It’s no surprise that the demand for multi-cloud or hybrid cloud continues to grow. It’s clear that many workloads require a combination of public and private cloud to meet demands for flexibility and optimisation, geography and scale, as well as security and compliance.
In his report entitled ‘Cloud Powers the New Connected Economy’, Forrester principal analyst Dave Bartoletti recently said that cloud “is no longer a tactical solution but rather a strategic enabler of connected economies. Technology leaders will orchestrate cloud ecosystems that connect employees, customers, partners, vendors, and devices to serve rising customer expectations.”
That’s certainly true and it’s a lofty goal that many CIOs and CTOs aspire to, but where to start? In a perfect world, it would be great to wipe the board clean and, like a new-born start-up, begin anew. But as we all know, real life’s not like that. But that doesn’t mean the journey can’t be a success.
The journey begins – or does it?
Years ago, I completed the Devizes to Westminster canoe marathon. At first, paddling 125 miles seemed an impossible task. But once the journey was broken down into smaller segments, with 76 locks along the way, the journey not only became easier, it actually became fun. Once the journey was mapped out and scoped, it was simply a matter of focusing on the next stretch, each lock taking me ever closer to my goal. Having been both a CTO and IT consultant advisor, I’ve often reflected on how major IT projects have a similar rhythm. If you get it right, the journey flows.
As every journey begins with a single step (forgive the cliché), or the first splash of a paddle, it’s my view that a deep understanding of the current IT landscape is essential before that first step gets taken. With cloud adoption, all too often businesses have the answer before they really know what the question was in the first place. So proper planning is essential.
That means a forensic review of applications and infrastructure. For example, what are current OS license arrangements? Are existing applications fit for purpose or are some nearing end-of-life? Can you cut down on any infrastructure before or after migration to save costs? Only after a thorough audit of the existing IT landscape can proper plans be made towards hybrid and multi-cloud adoption.
‘With cloud adoption, all too often businesses have the answer before they really know what the question was in the first place. So proper planning is essential.’
Who’s got the map?
There’s no point in starting the journey by setting off in the wrong direction. You’d be surprised how often that happens in the race to ‘go cloud’. It’s important to set a vision for what the future should look like. Not just client facing IT but internal systems too.
Do you want to outsource and if so, how much? Do you want to build or buy? What are the benefits that will be genuinely meaningful to your business success? How much transformation is desired along the way? Should you avoid or embrace cloud lock-in? What balance of Infrastructure as a Service (IaaS), Platform as a Service (PaaS) and Software as a Service (SaaS) is appropriate? So many questions but without the right answers, businesses can either end up spending far more than they need to, or worse, destabilising legacy applications.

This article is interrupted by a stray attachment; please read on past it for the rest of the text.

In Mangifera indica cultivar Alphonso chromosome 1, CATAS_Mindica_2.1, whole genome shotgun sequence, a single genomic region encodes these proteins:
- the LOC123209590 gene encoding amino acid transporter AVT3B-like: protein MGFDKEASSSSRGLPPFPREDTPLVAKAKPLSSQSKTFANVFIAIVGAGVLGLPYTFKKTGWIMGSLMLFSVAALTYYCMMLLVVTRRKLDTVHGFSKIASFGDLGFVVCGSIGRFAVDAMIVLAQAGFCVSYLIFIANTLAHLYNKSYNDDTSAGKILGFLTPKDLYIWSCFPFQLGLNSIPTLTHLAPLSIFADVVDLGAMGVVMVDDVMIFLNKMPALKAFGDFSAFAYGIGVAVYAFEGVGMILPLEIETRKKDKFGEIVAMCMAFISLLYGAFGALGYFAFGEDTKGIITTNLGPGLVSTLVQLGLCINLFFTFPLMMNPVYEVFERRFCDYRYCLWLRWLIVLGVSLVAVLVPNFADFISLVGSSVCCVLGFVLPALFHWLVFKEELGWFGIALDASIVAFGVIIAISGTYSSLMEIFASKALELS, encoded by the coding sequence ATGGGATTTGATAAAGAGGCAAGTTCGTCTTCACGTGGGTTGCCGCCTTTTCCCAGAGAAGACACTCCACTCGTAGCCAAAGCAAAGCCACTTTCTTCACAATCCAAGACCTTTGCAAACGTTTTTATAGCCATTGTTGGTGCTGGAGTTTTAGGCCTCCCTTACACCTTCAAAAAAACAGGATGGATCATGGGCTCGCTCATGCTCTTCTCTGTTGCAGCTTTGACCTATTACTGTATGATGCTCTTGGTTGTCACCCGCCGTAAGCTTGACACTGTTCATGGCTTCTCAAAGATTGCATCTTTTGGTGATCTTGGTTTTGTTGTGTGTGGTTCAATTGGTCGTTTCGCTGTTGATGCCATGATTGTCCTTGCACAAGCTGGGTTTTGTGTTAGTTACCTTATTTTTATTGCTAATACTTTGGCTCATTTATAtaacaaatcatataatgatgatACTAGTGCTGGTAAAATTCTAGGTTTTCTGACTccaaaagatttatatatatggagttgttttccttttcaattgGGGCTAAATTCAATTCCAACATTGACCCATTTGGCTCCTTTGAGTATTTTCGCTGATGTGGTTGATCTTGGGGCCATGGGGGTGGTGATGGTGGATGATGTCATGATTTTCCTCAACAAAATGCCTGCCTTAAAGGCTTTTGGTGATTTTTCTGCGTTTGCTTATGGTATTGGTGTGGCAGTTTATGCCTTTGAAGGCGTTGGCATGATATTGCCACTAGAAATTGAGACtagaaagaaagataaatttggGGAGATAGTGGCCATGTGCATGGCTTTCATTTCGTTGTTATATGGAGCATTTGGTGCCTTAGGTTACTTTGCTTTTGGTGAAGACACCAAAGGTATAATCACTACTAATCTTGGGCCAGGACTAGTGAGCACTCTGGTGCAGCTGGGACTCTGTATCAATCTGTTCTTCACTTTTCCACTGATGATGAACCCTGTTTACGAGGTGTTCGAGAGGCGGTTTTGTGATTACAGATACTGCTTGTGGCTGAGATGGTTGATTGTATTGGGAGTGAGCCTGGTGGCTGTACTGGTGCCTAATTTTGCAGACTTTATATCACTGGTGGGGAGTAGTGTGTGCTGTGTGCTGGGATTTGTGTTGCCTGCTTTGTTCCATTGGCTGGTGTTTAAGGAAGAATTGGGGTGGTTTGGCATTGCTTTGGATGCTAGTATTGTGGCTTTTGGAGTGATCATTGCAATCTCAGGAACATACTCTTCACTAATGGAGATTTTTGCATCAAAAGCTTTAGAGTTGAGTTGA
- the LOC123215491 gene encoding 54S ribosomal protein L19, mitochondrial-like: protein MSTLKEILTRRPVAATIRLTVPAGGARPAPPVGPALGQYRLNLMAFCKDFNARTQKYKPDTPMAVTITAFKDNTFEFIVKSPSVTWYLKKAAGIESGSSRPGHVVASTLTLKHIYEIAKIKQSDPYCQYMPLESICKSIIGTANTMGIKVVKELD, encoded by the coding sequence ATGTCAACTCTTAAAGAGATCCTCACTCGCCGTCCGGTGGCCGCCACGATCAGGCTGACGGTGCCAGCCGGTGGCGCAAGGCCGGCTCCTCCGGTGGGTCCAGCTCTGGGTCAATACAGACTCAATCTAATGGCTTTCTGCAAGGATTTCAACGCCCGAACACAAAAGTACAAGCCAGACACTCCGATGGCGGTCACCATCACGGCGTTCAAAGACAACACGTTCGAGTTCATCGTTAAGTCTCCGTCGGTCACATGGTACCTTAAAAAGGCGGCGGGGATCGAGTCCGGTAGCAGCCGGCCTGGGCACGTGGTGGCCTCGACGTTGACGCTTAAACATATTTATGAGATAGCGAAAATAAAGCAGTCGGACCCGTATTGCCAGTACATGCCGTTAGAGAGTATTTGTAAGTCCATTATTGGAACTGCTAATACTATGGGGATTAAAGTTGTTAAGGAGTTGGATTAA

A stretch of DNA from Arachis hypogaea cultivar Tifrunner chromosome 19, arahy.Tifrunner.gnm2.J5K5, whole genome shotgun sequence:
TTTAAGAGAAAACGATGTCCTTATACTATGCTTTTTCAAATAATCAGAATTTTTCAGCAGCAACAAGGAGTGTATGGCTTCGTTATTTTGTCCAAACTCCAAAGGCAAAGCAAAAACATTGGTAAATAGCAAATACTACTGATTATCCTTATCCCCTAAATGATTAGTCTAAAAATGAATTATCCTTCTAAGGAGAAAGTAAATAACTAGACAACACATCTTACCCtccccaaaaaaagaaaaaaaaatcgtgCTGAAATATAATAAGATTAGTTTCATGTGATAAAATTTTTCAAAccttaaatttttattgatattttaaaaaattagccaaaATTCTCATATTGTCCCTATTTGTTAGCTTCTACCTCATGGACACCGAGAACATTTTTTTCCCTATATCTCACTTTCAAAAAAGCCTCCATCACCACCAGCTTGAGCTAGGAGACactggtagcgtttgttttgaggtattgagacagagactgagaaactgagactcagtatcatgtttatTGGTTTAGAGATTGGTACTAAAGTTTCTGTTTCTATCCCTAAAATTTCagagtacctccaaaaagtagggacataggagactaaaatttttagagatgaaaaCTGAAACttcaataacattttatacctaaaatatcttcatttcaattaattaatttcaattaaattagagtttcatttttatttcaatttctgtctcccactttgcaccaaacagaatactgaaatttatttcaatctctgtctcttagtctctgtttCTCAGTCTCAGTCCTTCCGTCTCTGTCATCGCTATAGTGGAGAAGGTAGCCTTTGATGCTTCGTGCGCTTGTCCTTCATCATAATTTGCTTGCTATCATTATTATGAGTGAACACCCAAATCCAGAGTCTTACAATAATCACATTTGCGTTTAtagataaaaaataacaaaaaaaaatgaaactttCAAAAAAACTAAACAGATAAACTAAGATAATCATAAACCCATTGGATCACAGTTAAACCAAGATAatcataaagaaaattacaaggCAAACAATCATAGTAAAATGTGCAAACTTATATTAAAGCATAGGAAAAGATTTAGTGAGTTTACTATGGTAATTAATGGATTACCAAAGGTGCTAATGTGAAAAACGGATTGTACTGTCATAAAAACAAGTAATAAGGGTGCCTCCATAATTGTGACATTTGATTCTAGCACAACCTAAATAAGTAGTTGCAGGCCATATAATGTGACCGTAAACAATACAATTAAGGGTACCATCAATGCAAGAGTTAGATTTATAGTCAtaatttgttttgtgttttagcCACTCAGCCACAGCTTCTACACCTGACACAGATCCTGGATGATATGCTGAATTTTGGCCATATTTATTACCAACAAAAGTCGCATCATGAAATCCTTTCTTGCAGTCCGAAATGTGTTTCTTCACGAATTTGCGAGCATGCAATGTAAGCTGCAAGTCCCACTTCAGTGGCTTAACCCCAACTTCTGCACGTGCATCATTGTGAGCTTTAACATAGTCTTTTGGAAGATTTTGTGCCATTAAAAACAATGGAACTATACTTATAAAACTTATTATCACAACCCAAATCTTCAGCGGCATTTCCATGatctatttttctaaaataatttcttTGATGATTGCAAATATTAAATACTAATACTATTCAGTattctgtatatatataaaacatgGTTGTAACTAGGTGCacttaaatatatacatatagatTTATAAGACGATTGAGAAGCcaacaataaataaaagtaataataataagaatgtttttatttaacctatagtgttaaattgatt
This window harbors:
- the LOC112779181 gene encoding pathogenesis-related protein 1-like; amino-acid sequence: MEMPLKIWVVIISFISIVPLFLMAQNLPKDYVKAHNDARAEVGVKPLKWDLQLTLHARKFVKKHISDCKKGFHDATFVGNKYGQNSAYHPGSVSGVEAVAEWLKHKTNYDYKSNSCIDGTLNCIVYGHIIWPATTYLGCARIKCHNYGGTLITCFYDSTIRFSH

‘There’s no point in starting the journey by setting off in the wrong direction. You’d be surprised how often that happens in the race to “go cloud”.’
Follow the clouds
Then comes the decision about what type of cloud would be the best fit, and when. Would a private or service provider cloud be the best first step? It might well be, as it allows you to dip your toe in the water. Are separate solutions (multi-cloud) the answer or is a mixed environment (hybrid-cloud) a better approach? If you are considering public cloud, do you have the necessary skills in house to refactor applications to be public cloud ready? Are you moving to DevOps or will you continue with more traditional applications development and deployment? What about levels of security within the business? Yes – a lot of questions, but ones which the right service provider will be able to help you answer with some surety.
A successful journey may well start with just one application, or perhaps just one line of business. Having set clear success criteria, you can monitor success every step of the way and assess the real benefits of the move to cloud. When you’re comfortable with the approach, and perhaps with the service provider you have engaged with, then it may be time to migrate some key systems.
Predictable journeys start with solid plans. Whilst everyone likes the excitement of a big-bang, those with many successful migrations under their belt will appreciate that success comes from balancing speed, risk and cost. Which means taking a step by step approach to cloud adoption to ensure success.